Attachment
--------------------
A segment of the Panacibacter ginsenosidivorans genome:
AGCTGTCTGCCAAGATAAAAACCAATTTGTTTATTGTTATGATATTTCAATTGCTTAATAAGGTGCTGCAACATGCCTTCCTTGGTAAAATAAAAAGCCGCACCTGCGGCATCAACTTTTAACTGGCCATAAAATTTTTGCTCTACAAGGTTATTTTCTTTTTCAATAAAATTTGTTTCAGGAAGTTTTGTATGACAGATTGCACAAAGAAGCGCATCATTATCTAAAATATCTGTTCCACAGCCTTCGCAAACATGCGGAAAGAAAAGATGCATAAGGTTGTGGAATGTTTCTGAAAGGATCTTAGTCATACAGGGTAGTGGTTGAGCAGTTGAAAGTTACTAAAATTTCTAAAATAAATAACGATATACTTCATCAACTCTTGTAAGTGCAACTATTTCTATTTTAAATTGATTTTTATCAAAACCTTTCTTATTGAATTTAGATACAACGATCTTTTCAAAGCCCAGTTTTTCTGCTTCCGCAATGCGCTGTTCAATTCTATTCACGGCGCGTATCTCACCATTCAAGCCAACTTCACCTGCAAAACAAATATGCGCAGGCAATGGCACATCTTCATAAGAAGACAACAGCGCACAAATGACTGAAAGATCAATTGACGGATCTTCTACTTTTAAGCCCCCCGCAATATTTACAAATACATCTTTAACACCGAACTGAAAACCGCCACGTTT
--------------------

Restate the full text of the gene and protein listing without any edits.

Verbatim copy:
A segment of the Panacibacter ginsenosidivorans genome:
AGCTGTCTGCCAAGATAAAAACCAATTTGTTTATTGTTATGATATTTCAATTGCTTAATAAGGTGCTGCAACATGCCTTCCTTGGTAAAATAAAAAGCCGCACCTGCGGCATCAACTTTTAACTGGCCATAAAATTTTTGCTCTACAAGGTTATTTTCTTTTTCAATAAAATTTGTTTCAGGAAGTTTTGTATGACAGATTGCACAAAGAAGCGCATCATTATCTAAAATATCTGTTCCACAGCCTTCGCAAACATGCGGAAAGAAAAGATGCATAAGGTTGTGGAATGTTTCTGAAAGGATCTTAGTCATACAGGGTAGTGGTTGAGCAGTTGAAAGTTACTAAAATTTCTAAAATAAATAACGATATACTTCATCAACTCTTGTAAGTGCAACTATTTCTATTTTAAATTGATTTTTATCAAAACCTTTCTTATTGAATTTAGATACAACGATCTTTTCAAAGCCCAGTTTTTCTGCTTCCGCAATGCGCTGTTCAATTCTATTCACGGCGCGTATCTCACCATTCAAGCCAACTTCACCTGCAAAACAAATATGCGCAGGCAATGGCACATCTTCATAAGAAGACAACAGCGCACAAATGACTGAAAGATCAATTGACGGATCTTCTACTTTTAAGCCCCCCGCAATATTTACAAATACATCTTTAACACCGAACTGAAAACCGCCACGTTT